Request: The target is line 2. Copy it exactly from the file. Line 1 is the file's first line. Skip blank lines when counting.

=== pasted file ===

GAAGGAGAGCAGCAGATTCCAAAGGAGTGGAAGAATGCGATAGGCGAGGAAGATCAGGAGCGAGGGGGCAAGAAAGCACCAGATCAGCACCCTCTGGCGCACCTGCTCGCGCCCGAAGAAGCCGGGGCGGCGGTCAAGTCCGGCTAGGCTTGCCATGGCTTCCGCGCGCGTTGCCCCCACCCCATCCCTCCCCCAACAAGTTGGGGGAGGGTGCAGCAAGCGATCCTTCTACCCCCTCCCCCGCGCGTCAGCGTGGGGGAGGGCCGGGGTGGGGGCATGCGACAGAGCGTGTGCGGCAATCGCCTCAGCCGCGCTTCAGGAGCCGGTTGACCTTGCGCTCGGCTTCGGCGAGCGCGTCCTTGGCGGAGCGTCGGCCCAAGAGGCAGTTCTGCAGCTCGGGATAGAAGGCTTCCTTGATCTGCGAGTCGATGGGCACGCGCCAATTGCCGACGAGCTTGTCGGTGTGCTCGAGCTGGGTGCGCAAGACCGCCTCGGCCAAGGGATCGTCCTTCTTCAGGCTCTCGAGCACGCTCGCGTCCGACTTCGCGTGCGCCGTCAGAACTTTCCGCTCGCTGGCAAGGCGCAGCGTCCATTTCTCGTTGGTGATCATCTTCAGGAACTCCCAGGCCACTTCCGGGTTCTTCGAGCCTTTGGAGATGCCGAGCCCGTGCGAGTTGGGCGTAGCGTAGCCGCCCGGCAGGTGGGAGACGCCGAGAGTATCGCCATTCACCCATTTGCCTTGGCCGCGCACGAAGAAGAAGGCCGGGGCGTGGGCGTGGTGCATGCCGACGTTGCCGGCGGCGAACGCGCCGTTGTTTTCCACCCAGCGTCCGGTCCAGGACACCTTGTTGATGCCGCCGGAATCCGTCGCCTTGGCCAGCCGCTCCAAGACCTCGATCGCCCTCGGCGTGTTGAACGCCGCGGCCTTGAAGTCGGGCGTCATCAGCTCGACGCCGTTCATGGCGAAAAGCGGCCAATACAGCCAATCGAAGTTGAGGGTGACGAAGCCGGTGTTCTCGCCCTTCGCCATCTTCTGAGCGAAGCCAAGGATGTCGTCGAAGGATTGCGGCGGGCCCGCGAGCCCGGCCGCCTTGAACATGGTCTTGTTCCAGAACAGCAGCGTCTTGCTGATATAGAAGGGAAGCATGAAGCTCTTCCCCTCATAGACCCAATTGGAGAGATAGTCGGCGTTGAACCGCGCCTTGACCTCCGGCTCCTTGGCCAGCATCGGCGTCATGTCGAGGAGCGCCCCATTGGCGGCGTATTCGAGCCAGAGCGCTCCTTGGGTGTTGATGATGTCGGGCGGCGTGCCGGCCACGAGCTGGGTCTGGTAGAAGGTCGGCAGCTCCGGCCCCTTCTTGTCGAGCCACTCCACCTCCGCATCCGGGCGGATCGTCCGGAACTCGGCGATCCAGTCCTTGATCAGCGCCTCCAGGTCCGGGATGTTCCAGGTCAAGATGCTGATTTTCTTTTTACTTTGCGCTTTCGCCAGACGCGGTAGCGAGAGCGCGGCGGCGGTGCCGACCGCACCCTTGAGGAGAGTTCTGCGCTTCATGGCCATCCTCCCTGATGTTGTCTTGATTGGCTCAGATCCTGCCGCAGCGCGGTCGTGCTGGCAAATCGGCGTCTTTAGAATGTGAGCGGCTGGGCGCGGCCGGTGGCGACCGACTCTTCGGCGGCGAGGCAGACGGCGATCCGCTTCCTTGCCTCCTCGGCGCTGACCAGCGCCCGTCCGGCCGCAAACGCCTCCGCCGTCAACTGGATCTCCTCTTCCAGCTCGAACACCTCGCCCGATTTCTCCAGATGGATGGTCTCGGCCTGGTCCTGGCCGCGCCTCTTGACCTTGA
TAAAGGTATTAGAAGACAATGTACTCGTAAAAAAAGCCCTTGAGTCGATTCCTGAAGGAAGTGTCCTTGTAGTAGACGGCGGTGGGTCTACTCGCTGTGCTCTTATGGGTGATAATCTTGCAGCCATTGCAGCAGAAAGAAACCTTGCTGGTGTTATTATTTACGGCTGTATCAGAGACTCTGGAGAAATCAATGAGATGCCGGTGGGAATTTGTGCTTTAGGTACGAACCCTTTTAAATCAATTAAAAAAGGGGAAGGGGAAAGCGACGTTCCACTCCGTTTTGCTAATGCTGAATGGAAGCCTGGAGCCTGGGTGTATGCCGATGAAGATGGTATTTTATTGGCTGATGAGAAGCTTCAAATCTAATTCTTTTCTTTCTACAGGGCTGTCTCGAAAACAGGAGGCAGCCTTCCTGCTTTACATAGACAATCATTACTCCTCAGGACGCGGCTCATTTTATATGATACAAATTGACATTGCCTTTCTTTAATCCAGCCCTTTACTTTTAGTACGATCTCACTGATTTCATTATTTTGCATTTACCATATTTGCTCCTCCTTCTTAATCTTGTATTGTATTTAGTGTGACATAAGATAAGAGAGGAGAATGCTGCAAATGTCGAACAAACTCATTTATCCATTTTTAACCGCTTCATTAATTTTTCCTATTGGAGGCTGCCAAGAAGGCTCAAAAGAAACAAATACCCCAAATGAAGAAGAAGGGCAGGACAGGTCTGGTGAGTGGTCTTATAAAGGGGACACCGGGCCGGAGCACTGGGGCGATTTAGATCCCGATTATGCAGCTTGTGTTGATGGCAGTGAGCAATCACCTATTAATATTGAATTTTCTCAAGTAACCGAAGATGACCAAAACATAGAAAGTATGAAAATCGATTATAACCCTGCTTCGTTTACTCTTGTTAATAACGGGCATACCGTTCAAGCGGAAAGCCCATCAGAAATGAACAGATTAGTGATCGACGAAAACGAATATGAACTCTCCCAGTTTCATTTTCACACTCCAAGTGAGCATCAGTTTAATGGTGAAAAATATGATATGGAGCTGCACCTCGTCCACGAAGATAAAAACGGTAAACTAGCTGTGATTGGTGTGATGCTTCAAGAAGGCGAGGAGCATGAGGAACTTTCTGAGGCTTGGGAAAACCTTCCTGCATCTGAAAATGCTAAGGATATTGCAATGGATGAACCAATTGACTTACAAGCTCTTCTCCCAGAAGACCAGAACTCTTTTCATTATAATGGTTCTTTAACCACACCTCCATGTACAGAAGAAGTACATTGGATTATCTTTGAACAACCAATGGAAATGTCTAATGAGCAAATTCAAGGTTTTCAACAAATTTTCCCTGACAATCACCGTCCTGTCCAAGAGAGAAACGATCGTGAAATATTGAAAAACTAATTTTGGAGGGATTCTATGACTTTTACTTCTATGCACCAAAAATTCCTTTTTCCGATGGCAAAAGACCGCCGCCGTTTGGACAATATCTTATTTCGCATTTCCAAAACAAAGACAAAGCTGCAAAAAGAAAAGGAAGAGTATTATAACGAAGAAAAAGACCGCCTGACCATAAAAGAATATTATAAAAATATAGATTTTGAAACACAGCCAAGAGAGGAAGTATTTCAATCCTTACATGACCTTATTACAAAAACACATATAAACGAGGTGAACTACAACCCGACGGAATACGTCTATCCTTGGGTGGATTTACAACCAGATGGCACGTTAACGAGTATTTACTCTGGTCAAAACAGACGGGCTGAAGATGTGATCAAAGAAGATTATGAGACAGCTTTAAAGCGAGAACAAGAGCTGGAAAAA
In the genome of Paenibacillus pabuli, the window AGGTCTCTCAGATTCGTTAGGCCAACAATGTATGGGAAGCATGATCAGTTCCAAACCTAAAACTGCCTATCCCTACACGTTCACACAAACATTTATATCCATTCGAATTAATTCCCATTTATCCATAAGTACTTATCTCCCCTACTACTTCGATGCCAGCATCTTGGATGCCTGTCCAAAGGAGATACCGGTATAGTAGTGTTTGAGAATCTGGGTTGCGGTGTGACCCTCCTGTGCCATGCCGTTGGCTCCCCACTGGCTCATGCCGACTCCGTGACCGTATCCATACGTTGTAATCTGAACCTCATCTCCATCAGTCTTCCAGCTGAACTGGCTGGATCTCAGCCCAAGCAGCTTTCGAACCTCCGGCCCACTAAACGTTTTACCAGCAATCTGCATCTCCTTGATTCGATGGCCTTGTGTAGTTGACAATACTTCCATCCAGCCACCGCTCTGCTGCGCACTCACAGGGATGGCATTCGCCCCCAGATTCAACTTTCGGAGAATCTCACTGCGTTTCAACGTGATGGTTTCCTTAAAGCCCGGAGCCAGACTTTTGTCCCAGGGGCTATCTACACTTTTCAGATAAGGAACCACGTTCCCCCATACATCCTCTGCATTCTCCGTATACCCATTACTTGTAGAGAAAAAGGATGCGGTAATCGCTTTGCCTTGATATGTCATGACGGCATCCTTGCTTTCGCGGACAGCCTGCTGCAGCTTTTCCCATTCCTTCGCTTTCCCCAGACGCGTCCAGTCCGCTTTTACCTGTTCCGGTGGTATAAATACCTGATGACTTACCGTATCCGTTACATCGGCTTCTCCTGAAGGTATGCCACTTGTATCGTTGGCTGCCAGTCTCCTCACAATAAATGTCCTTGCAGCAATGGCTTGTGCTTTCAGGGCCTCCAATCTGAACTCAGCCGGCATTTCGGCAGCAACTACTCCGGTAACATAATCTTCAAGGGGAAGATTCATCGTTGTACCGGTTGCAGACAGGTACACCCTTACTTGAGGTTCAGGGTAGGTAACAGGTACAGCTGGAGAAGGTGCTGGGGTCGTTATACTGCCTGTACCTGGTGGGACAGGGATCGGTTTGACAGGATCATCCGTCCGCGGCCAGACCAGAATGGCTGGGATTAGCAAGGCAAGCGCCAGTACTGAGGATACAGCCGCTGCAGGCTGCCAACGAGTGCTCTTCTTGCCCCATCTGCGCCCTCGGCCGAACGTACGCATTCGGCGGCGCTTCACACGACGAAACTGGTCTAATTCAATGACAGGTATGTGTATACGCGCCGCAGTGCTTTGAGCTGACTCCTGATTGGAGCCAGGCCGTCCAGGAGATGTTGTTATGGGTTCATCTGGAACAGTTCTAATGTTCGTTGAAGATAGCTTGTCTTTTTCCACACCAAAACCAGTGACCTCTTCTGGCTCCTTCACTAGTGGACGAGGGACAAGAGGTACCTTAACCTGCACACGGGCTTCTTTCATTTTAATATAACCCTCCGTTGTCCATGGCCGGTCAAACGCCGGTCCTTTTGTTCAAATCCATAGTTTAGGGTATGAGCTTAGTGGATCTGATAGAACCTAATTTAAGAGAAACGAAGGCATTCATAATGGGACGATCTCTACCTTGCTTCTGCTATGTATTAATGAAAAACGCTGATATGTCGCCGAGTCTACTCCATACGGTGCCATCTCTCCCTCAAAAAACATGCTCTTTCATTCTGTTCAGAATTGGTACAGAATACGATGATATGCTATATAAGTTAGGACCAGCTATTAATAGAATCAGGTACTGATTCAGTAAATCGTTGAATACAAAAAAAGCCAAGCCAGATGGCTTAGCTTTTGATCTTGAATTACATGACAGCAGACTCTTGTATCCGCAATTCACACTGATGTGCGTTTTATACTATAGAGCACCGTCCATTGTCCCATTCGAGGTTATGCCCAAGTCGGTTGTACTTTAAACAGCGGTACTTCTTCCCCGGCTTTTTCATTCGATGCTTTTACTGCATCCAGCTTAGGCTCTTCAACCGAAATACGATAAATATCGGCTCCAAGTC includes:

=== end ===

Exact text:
TAAAGGTATTAGAAGACAATGTACTCGTAAAAAAAGCCCTTGAGTCGATTCCTGAAGGAAGTGTCCTTGTAGTAGACGGCGGTGGGTCTACTCGCTGTGCTCTTATGGGTGATAATCTTGCAGCCATTGCAGCAGAAAGAAACCTTGCTGGTGTTATTATTTACGGCTGTATCAGAGACTCTGGAGAAATCAATGAGATGCCGGTGGGAATTTGTGCTTTAGGTACGAACCCTTTTAAATCAATTAAAAAAGGGGAAGGGGAAAGCGACGTTCCACTCCGTTTTGCTAATGCTGAATGGAAGCCTGGAGCCTGGGTGTATGCCGATGAAGATGGTATTTTATTGGCTGATGAGAAGCTTCAAATCTAATTCTTTTCTTTCTACAGGGCTGTCTCGAAAACAGGAGGCAGCCTTCCTGCTTTACATAGACAATCATTACTCCTCAGGACGCGGCTCATTTTATATGATACAAATTGACATTGCCTTTCTTTAATCCAGCCCTTTACTTTTAGTACGATCTCACTGATTTCATTATTTTGCATTTACCATATTTGCTCCTCCTTCTTAATCTTGTATTGTATTTAGTGTGACATAAGATAAGAGAGGAGAATGCTGCAAATGTCGAACAAACTCATTTATCCATTTTTAACCGCTTCATTAATTTTTCCTATTGGAGGCTGCCAAGAAGGCTCAAAAGAAACAAATACCCCAAATGAAGAAGAAGGGCAGGACAGGTCTGGTGAGTGGTCTTATAAAGGGGACACCGGGCCGGAGCACTGGGGCGATTTAGATCCCGATTATGCAGCTTGTGTTGATGGCAGTGAGCAATCACCTATTAATATTGAATTTTCTCAAGTAACCGAAGATGACCAAAACATAGAAAGTATGAAAATCGATTATAACCCTGCTTCGTTTACTCTTGTTAATAACGGGCATACCGTTCAAGCGGAAAGCCCATCAGAAATGAACAGATTAGTGATCGACGAAAACGAATATGAACTCTCCCAGTTTCATTTTCACACTCCAAGTGAGCATCAGTTTAATGGTGAAAAATATGATATGGAGCTGCACCTCGTCCACGAAGATAAAAACGGTAAACTAGCTGTGATTGGTGTGATGCTTCAAGAAGGCGAGGAGCATGAGGAACTTTCTGAGGCTTGGGAAAACCTTCCTGCATCTGAAAATGCTAAGGATATTGCAATGGATGAACCAATTGACTTACAAGCTCTTCTCCCAGAAGACCAGAACTCTTTTCATTATAATGGTTCTTTAACCACACCTCCATGTACAGAAGAAGTACATTGGATTATCTTTGAACAACCAATGGAAATGTCTAATGAGCAAATTCAAGGTTTTCAACAAATTTTCCCTGACAATCACCGTCCTGTCCAAGAGAGAAACGATCGTGAAATATTGAAAAACTAATTTTGGAGGGATTCTATGACTTTTACTTCTATGCACCAAAAATTCCTTTTTCCGATGGCAAAAGACCGCCGCCGTTTGGACAATATCTTATTTCGCATTTCCAAAACAAAGACAAAGCTGCAAAAAGAAAAGGAAGAGTATTATAACGAAGAAAAAGACCGCCTGACCATAAAAGAATATTATAAAAATATAGATTTTGAAACACAGCCAAGAGAGGAAGTATTTCAATCCTTACATGACCTTATTACAAAAACACATATAAACGAGGTGAACTACAACCCGACGGAATACGTCTATCCTTGGGTGGATTTACAACCAGATGGCACGTTAACGAGTATTTACTCTGGTCAAAACAGACGGGCTGAAGATGTGATCAAAGAAGATTATGAGACAGCTTTAAAGCGAGAACAAGAGCTGGAAAAA